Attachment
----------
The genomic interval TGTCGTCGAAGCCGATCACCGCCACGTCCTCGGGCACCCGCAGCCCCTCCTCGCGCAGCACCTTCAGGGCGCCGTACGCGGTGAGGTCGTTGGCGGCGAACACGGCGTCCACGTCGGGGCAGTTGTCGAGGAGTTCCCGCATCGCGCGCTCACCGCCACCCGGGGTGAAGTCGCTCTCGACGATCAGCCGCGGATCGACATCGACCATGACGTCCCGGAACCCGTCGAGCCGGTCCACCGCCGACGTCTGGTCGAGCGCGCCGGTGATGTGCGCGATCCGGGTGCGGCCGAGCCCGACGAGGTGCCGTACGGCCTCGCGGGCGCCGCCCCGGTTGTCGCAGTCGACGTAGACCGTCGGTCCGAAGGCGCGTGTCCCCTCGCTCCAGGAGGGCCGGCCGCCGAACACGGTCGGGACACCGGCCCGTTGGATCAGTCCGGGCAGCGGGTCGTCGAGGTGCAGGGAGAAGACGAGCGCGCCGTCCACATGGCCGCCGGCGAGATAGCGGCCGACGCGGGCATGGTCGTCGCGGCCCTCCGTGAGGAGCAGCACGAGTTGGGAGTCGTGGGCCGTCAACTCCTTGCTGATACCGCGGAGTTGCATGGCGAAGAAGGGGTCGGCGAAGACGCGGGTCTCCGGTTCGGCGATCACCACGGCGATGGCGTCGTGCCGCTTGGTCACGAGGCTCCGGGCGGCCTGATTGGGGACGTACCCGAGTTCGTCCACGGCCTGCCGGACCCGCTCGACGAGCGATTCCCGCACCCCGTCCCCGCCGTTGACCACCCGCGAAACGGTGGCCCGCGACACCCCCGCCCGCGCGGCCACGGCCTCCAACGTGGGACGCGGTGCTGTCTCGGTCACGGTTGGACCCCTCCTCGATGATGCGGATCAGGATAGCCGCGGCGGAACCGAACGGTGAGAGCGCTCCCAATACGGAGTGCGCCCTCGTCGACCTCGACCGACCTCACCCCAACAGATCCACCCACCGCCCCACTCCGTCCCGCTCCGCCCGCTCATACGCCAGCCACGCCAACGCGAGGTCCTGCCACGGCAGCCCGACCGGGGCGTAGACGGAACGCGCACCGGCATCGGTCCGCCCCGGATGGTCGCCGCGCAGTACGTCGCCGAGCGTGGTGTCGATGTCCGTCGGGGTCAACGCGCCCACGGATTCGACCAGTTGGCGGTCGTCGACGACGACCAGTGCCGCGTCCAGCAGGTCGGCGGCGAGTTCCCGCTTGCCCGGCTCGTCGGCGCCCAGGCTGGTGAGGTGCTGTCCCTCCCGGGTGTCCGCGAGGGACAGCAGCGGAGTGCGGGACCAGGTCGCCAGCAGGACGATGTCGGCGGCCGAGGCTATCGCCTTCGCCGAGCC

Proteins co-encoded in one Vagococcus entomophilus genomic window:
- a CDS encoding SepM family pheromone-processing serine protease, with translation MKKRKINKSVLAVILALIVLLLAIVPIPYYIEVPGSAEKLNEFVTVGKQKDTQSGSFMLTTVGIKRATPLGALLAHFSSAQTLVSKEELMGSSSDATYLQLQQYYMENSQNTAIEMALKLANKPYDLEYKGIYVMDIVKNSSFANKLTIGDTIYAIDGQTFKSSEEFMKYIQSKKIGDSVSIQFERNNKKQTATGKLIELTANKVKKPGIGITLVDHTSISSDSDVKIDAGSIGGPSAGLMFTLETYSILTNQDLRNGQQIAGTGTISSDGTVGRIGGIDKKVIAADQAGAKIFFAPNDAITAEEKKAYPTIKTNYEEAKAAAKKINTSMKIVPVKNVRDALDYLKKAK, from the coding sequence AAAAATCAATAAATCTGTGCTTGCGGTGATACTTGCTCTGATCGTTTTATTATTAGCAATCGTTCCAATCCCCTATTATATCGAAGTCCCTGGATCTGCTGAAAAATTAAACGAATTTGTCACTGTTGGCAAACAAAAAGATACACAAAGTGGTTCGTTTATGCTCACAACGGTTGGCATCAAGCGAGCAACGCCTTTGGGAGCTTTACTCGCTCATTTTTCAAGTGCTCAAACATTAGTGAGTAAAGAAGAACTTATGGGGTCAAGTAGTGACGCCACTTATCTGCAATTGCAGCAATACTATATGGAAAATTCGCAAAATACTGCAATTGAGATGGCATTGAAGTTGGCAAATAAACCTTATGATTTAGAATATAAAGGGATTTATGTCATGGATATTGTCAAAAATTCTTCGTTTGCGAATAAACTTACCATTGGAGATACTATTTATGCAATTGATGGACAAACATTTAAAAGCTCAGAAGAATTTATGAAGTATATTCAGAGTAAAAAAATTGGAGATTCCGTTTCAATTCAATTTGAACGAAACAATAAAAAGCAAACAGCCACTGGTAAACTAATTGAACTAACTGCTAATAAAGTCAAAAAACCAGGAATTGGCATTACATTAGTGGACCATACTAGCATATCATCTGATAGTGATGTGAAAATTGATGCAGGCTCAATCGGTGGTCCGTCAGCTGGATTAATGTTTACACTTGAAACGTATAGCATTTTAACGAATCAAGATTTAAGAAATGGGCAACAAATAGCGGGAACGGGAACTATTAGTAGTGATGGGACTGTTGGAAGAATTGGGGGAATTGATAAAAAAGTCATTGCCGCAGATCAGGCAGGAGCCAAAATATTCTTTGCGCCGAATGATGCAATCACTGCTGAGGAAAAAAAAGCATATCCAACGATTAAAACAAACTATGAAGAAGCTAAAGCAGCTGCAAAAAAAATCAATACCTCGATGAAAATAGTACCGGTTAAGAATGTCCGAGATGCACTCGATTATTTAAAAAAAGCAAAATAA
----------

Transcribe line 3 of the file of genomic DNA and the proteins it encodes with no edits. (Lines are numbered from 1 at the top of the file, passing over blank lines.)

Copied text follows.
- a CDS encoding SepM family pheromone-processing serine protease, with translation MKKRKINKSVLAVILALIVLLLAIVPIPYYIEVPGSAEKLNEFVTVGKQKDTQSGSFMLTTVGIKRATPLGALLAHFSSAQTLVSKEELMGSSSDATYLQLQQYYMENSQNTAIEMALKLANKPYDLEYKGIYVMDIVKNSSFANKLTIGDTIYAIDGQTFKSSEEFMKYIQSKKIGDSVSIQFERNNKKQTATGKLIELTANKVKKPGIGITLVDHTSISSDSDVKIDAGSIGGPSAGLMFTLETYSILTNQDLRNGQQIAGTGTISSDGTVGRIGGIDKKVIAADQAGAKIFFAPNDAITAEEKKAYPTIKTNYEEAKAAAKKINTSMKIVPVKNVRDALDYLKKAK, from the coding sequence AAAAATCAATAAATCTGTGCTTGCGGTGATACTTGCTCTGATCGTTTTATTATTAGCAATCGTTCCAATCCCCTATTATATCGAAGTCCCTGGATCTGCTGAAAAATTAAACGAATTTGTCACTGTTGGCAAACAAAAAGATACACAAAGTGGTTCGTTTATGCTCACAACGGTTGGCATCAAGCGAGCAACGCCTTTGGGAGCTTTACTCGCTCATTTTTCAAGTGCTCAAACATTAGTGAGTAAAGAAGAACTTATGGGGTCAAGTAGTGACGCCACTTATCTGCAATTGCAGCAATACTATATGGAAAATTCGCAAAATACTGCAATTGAGATGGCATTGAAGTTGGCAAATAAACCTTATGATTTAGAATATAAAGGGATTTATGTCATGGATATTGTCAAAAATTCTTCGTTTGCGAATAAACTTACCATTGGAGATACTATTTATGCAATTGATGGACAAACATTTAAAAGCTCAGAAGAATTTATGAAGTATATTCAGAGTAAAAAAATTGGAGATTCCGTTTCAATTCAATTTGAACGAAACAATAAAAAGCAAACAGCCACTGGTAAACTAATTGAACTAACTGCTAATAAAGTCAAAAAACCAGGAATTGGCATTACATTAGTGGACCATACTAGCATATCATCTGATAGTGATGTGAAAATTGATGCAGGCTCAATCGGTGGTCCGTCAGCTGGATTAATGTTTACACTTGAAACGTATAGCATTTTAACGAATCAAGATTTAAGAAATGGGCAACAAATAGCGGGAACGGGAACTATTAGTAGTGATGGGACTGTTGGAAGAATTGGGGGAATTGATAAAAAAGTCATTGCCGCAGATCAGGCAGGAGCCAAAATATTCTTTGCGCCGAATGATGCAATCACTGCTGAGGAAAAAAAAGCATATCCAACGATTAAAACAAACTATGAAGAAGCTAAAGCAGCTGCAAAAAAAATCAATACCTCGATGAAAATAGTACCGGTTAAGAATGTCCGAGATGCACTCGATTATTTAAAAAAAGCAAAATAA